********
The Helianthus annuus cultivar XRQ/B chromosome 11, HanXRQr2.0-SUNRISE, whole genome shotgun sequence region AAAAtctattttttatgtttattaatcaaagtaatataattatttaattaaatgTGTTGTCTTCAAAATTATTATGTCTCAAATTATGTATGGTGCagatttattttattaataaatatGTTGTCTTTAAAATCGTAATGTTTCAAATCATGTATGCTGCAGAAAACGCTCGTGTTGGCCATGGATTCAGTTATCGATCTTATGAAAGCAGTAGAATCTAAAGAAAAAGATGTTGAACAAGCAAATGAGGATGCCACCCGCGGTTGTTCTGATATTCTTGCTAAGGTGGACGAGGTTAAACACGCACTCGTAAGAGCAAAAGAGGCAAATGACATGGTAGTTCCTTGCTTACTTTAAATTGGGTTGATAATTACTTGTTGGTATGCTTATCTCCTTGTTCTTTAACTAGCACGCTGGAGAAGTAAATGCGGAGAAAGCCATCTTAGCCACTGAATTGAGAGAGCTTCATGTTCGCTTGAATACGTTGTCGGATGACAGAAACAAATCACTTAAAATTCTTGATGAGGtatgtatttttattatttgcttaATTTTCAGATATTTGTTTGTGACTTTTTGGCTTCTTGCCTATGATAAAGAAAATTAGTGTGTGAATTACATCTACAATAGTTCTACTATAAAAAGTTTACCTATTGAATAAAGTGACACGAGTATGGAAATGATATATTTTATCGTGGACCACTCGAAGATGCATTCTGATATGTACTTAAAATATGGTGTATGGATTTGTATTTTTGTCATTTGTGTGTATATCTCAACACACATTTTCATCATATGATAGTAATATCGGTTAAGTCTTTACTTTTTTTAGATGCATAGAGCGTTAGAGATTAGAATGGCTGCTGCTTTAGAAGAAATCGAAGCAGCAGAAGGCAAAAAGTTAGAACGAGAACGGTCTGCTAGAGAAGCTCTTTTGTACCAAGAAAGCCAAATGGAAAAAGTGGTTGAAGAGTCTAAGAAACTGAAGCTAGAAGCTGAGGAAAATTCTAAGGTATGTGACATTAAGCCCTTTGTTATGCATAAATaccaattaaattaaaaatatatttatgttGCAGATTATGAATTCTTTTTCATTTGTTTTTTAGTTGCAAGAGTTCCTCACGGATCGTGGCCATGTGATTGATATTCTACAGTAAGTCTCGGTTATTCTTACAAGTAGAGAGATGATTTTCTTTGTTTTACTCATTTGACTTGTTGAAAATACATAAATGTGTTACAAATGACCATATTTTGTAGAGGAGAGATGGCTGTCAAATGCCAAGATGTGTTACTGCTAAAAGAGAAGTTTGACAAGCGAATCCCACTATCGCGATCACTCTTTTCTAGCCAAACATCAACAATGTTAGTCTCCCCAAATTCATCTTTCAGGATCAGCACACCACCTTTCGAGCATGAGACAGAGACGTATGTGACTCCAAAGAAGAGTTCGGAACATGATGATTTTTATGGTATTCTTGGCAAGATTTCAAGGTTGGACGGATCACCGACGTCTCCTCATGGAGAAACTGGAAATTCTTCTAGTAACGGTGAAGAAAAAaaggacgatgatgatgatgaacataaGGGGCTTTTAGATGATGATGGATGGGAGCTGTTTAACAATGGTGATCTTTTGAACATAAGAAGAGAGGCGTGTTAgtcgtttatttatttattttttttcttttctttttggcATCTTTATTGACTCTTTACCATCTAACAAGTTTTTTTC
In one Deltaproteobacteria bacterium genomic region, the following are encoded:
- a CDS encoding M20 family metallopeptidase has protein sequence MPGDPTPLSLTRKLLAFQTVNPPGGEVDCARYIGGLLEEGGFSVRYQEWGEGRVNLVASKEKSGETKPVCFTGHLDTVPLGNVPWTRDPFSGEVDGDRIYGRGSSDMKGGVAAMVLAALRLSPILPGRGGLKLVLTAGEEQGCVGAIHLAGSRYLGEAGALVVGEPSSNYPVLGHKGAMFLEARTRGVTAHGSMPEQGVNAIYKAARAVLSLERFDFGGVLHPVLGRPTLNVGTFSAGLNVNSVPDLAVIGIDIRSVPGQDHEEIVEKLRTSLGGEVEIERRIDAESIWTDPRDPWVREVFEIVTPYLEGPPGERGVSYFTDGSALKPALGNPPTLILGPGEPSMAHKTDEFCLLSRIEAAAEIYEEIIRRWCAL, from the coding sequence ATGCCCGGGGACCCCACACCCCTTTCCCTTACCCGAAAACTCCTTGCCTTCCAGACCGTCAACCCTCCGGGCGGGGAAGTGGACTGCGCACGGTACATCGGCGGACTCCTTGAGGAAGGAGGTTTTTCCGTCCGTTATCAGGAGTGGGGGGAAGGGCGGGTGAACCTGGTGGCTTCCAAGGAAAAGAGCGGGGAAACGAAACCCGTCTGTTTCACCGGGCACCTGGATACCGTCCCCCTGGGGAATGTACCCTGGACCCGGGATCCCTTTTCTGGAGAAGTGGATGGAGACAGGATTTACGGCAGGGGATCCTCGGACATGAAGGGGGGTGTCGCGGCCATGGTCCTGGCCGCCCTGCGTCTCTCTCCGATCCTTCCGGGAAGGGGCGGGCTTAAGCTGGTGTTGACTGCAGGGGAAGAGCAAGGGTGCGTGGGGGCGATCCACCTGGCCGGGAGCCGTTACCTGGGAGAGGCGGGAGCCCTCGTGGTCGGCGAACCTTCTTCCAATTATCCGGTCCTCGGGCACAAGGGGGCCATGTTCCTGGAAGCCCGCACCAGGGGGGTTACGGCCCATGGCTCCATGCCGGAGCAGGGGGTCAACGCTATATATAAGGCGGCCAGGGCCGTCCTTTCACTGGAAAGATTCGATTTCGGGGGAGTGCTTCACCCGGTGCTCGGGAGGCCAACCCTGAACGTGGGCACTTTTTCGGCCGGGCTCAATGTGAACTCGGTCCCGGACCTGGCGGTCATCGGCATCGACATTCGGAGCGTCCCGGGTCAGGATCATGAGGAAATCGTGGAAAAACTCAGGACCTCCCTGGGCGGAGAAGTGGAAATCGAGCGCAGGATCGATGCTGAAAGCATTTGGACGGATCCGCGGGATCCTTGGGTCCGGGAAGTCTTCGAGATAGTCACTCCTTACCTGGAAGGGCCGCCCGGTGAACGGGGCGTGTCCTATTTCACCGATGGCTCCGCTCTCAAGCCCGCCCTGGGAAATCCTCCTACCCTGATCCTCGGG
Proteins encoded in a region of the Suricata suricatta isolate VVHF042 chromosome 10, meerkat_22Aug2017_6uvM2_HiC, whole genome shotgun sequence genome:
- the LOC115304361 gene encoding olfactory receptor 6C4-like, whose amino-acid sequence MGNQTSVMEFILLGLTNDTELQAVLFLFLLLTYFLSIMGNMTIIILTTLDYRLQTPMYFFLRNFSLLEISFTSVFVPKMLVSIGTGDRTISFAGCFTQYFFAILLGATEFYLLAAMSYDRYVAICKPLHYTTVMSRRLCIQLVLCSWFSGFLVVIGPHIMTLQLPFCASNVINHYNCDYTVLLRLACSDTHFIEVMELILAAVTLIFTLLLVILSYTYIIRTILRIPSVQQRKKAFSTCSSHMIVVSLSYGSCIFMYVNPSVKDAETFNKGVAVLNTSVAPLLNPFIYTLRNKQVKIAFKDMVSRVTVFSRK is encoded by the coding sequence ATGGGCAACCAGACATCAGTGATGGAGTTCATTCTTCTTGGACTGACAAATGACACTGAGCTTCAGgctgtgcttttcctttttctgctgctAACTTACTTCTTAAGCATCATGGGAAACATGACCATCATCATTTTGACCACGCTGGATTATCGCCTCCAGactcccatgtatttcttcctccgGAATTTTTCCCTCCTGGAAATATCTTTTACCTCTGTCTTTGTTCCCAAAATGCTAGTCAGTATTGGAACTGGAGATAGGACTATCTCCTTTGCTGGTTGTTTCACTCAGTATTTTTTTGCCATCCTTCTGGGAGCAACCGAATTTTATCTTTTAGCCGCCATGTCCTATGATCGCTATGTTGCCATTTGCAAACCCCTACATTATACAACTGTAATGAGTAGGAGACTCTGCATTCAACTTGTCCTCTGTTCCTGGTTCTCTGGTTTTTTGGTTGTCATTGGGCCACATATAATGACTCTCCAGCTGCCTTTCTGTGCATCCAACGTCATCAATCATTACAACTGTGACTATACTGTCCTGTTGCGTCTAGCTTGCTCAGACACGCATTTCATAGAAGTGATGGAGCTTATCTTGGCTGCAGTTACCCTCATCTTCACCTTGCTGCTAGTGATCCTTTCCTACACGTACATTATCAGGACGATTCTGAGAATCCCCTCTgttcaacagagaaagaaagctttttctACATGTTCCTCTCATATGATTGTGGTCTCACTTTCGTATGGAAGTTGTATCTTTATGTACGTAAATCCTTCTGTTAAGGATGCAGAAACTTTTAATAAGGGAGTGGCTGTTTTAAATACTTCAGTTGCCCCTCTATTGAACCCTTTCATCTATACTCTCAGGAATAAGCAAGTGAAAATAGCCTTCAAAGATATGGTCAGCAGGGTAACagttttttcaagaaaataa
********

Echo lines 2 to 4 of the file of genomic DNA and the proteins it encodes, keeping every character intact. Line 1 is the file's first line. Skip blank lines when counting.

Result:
In one Deltaproteobacteria bacterium genomic region, the following are encoded:
- a CDS encoding M20 family metallopeptidase has protein sequence MPGDPTPLSLTRKLLAFQTVNPPGGEVDCARYIGGLLEEGGFSVRYQEWGEGRVNLVASKEKSGETKPVCFTGHLDTVPLGNVPWTRDPFSGEVDGDRIYGRGSSDMKGGVAAMVLAALRLSPILPGRGGLKLVLTAGEEQGCVGAIHLAGSRYLGEAGALVVGEPSSNYPVLGHKGAMFLEARTRGVTAHGSMPEQGVNAIYKAARAVLSLERFDFGGVLHPVLGRPTLNVGTFSAGLNVNSVPDLAVIGIDIRSVPGQDHEEIVEKLRTSLGGEVEIERRIDAESIWTDPRDPWVREVFEIVTPYLEGPPGERGVSYFTDGSALKPALGNPPTLILGPGEPSMAHKTDEFCLLSRIEAAAEIYEEIIRRWCAL, from the coding sequence ATGCCCGGGGACCCCACACCCCTTTCCCTTACCCGAAAACTCCTTGCCTTCCAGACCGTCAACCCTCCGGGCGGGGAAGTGGACTGCGCACGGTACATCGGCGGACTCCTTGAGGAAGGAGGTTTTTCCGTCCGTTATCAGGAGTGGGGGGAAGGGCGGGTGAACCTGGTGGCTTCCAAGGAAAAGAGCGGGGAAACGAAACCCGTCTGTTTCACCGGGCACCTGGATACCGTCCCCCTGGGGAATGTACCCTGGACCCGGGATCCCTTTTCTGGAGAAGTGGATGGAGACAGGATTTACGGCAGGGGATCCTCGGACATGAAGGGGGGTGTCGCGGCCATGGTCCTGGCCGCCCTGCGTCTCTCTCCGATCCTTCCGGGAAGGGGCGGGCTTAAGCTGGTGTTGACTGCAGGGGAAGAGCAAGGGTGCGTGGGGGCGATCCACCTGGCCGGGAGCCGTTACCTGGGAGAGGCGGGAGCCCTCGTGGTCGGCGAACCTTCTTCCAATTATCCGGTCCTCGGGCACAAGGGGGCCATGTTCCTGGAAGCCCGCACCAGGGGGGTTACGGCCCATGGCTCCATGCCGGAGCAGGGGGTCAACGCTATATATAAGGCGGCCAGGGCCGTCCTTTCACTGGAAAGATTCGATTTCGGGGGAGTGCTTCACCCGGTGCTCGGGAGGCCAACCCTGAACGTGGGCACTTTTTCGGCCGGGCTCAATGTGAACTCGGTCCCGGACCTGGCGGTCATCGGCATCGACATTCGGAGCGTCCCGGGTCAGGATCATGAGGAAATCGTGGAAAAACTCAGGACCTCCCTGGGCGGAGAAGTGGAAATCGAGCGCAGGATCGATGCTGAAAGCATTTGGACGGATCCGCGGGATCCTTGGGTCCGGGAAGTCTTCGAGATAGTCACTCCTTACCTGGAAGGGCCGCCCGGTGAACGGGGCGTGTCCTATTTCACCGATGGCTCCGCTCTCAAGCCCGCCCTGGGAAATCCTCCTACCCTGATCCTCGGG
Proteins encoded in a region of the Suricata suricatta isolate VVHF042 chromosome 10, meerkat_22Aug2017_6uvM2_HiC, whole genome shotgun sequence genome: